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Monday, January 10, 2005

Hypotheses offered, argumentation and evidence to follow

Hypothesis 1) Church marketing grows out of secular marketing.

Hypothesis 2) Secular marketing grows out of American revivalism, particularly of the nineteenth century (i.e. the "Second Great Awakening" and its successors.)

Hypothesis 3) The Second Great Awakening used pragmatic, instrumental methods to bring about conversions (i.e. the means did not match the ends). This shows a distinctively modern triumph of method in church practice, not necessarily the first, but probably the most prominent early use. (I take it that Modernity is ultimately nihilistic and inhuman, based on violence, and hence a problem for Christians.)

Hypothesis 4) (strong version) The ecclesiology that endorsed the Second Great Awakening is dubious (or at least infelicitous in our present American context) and ought to be rejected

Hypothesis 5) (strong version) The Christian church ought also to reject secular marketing as the outgrowth of a heretical development in the church during the nineteenth century.

...or if you don't like that...

Hypothesis 4) (weaker version) A certain sort of ecclesiology (largely Baptist and other free-church Protestants) supported the Second Great Awakening, and left its mark indelibly on that revival and subsequent developments from it (like church marketing).

Hypothesis 5) (weaker version) Certain segments of the Christian church -- Anglican, Orthodox, Roman Catholic, many Lutherans -- ought to reject the practice of church marketing as based on an incompatible ecclesiology.

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4 Comments:

Blogger Peter Young said...

I'm interested in what you consider church marketing.

Your third hypothesis seems to doubt the authenticity of the conversions. What is it about these conversions that causes your concern?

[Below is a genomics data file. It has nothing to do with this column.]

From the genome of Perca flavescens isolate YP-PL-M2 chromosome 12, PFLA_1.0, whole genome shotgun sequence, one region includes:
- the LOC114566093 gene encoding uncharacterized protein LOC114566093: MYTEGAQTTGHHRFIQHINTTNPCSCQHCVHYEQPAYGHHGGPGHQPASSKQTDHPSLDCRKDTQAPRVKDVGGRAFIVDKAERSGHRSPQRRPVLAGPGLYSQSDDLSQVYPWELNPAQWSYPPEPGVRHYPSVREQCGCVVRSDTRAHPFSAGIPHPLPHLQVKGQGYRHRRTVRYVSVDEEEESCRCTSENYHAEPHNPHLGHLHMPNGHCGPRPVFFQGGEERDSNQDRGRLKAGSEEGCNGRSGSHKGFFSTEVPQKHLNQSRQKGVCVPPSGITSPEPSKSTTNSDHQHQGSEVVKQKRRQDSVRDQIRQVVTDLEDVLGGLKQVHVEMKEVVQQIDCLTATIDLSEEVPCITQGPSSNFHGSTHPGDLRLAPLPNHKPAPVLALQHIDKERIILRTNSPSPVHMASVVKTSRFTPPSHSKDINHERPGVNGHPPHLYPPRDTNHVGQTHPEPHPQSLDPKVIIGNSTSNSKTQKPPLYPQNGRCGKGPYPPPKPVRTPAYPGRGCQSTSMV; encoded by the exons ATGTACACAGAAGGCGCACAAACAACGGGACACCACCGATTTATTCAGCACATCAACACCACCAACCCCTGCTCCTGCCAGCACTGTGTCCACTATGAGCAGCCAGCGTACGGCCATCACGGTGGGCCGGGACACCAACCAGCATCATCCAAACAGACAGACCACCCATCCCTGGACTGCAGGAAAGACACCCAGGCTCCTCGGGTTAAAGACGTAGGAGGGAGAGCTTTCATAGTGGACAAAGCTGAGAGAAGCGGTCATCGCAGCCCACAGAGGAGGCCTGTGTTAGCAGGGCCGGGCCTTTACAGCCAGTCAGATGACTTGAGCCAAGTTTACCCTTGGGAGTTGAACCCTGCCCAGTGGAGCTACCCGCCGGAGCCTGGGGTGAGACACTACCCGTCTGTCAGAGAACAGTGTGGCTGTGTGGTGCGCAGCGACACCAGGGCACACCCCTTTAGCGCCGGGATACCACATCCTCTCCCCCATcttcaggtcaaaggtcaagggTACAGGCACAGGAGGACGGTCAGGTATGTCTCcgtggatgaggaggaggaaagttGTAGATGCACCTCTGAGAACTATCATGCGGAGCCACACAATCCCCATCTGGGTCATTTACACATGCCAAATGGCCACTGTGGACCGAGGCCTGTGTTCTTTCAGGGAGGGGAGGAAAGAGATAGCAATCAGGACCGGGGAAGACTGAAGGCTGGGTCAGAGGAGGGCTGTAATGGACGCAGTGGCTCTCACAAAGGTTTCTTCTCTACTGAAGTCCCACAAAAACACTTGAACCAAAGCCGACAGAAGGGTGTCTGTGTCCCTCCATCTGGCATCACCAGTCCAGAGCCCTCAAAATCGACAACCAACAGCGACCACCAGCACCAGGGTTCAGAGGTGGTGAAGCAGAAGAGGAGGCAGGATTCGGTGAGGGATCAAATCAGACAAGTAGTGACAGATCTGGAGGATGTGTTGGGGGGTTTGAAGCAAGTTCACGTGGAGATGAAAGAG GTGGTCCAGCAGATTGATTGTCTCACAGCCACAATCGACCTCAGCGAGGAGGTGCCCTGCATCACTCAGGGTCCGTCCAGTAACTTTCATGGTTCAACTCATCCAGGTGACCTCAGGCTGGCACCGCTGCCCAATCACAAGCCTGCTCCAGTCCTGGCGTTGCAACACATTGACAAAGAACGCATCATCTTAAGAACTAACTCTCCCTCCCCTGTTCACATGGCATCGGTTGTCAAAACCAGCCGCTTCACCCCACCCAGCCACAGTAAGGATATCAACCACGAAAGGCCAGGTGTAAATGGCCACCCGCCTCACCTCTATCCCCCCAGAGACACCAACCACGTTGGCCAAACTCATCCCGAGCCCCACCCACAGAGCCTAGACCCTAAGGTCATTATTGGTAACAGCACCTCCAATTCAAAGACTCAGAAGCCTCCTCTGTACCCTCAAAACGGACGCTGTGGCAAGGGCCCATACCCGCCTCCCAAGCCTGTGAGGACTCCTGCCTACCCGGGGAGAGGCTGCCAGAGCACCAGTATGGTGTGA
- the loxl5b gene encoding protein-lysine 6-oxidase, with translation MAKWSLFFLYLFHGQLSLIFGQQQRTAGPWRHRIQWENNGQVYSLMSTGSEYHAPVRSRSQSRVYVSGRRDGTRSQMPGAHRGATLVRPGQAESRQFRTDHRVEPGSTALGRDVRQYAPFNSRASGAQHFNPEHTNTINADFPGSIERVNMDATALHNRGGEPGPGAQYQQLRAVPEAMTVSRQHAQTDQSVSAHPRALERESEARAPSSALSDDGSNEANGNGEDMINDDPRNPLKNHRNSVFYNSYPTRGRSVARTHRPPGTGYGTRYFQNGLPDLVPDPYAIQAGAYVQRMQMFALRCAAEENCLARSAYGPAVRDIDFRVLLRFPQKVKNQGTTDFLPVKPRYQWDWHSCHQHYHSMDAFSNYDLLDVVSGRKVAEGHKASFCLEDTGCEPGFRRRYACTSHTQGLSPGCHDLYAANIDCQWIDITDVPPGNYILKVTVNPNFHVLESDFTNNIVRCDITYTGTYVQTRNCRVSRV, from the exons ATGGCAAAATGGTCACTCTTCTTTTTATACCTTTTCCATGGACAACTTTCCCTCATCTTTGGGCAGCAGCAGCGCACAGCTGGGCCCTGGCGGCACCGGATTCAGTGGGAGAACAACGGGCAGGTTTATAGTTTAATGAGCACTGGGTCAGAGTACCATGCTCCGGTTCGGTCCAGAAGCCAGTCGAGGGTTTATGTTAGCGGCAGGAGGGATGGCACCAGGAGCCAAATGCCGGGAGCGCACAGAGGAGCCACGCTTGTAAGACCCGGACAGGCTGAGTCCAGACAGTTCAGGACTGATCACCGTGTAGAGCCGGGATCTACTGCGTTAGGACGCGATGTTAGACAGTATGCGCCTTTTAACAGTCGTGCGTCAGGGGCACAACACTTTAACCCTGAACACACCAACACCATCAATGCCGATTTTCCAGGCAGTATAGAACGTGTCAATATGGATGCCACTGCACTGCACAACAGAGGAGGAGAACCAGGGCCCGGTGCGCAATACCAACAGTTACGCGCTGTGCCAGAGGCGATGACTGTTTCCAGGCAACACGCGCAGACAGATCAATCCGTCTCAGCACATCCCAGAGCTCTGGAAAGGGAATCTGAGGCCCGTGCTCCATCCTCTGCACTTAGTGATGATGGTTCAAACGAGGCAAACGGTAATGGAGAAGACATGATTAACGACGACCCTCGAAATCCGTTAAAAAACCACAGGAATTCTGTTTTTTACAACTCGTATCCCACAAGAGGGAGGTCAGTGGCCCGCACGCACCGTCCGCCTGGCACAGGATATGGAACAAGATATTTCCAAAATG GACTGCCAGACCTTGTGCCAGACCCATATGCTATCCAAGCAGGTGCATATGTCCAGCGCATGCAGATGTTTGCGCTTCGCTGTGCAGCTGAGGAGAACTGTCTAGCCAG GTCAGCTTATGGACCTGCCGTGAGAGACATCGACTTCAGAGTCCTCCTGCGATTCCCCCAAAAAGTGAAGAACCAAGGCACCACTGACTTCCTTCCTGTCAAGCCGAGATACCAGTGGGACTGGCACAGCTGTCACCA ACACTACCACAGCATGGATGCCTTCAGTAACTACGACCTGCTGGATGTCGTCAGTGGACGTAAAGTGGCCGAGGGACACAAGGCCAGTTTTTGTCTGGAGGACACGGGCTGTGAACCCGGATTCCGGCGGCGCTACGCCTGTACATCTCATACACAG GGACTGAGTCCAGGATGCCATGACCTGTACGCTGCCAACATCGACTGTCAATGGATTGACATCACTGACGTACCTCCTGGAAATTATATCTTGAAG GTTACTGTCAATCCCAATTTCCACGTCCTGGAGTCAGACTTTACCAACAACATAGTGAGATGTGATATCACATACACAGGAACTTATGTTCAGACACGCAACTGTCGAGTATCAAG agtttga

What portions of the ecclesiology of the Baptists and free-church protestants bother you?

Monday, January 10, 2005 3:44:00 PM  
Blogger Thunder Jones said...

Really interesting. It also helped these movements for wacked-out eschatology to move into the popular imagination. These groups really embraced it and still use it to drive their evangelism.

Christianity as process rather than conversion experience makes a lot more sense to me.

Monday, January 10, 2005 4:39:00 PM  
Blogger c said...

Interesting thoughts. I work in a publishing house where we sell those fabulous Church Marketing books. I think those books are ridiculous. If churches want to grow, that is great, but why? Is it because it will make us look good to have the seats packed every Sunday? Is it for the contribution? Does the preacher want to stroke his ego and move on to another bigger and higher paid church? Or do they want to see more people as agents in bringing about the Kingdom?

I wonder just how serious the move from modernity has been in light of nationalism? Good stuff.

Monday, January 10, 2005 5:19:00 PM  
Blogger Jason said...

Thunder: Right on. The Christian life, it seems to me, is much more about being faithful day in and day out, a "long obedience in the same direction" to quote Eugene Peterson quoting Nietszche, of all things. (Of course, that is what you would expect to hear from an Anglican.) The more punctiliar sense of revival/backsliding seems correlated with Enlightenment-era pietism and its evangelical successors.

Clark: Welcome to the Street! These are good questions you raise about church marketing, and I share them. Part of what I am on about is that worship of the Triune God, it seems to me, is an end in itself, not something that is undertaken for the sake of some other end (e.g. entertainment, fulfillment, spiritual maturity, etc.). If that is true, and worship truly is at the heart of being a Christian, then there is a sense in which the life of the church is also an end in itself. If so, then much church marketing seems misguided and disingenuous, trying to posture your congregation to appeal to a niche or market segment. I have more to say about this, much more, but will reserve that "more" for another post, before I get too out of hand here.

Pete: An adequate response might require more time than I have. Here are some starts:
1)By "church marketing" I do not mean "evangelism", if that's what you're worried about. If you want a finer distinction, I can provide one at another time.
2) My overall concern in the post is with means, not ends. Christianity has typically insisted that means and ends may not be separated. So, for example, conversion at gunpoint, although it might be an "authentic" conversion, is not an acceptable means. More than that, though, the idea of "conversion" being the most significant thing seems open to question.
3) As a Lutheran, surely you have some thoughts about answers to your last question?

Monday, January 10, 2005 6:46:00 PM  

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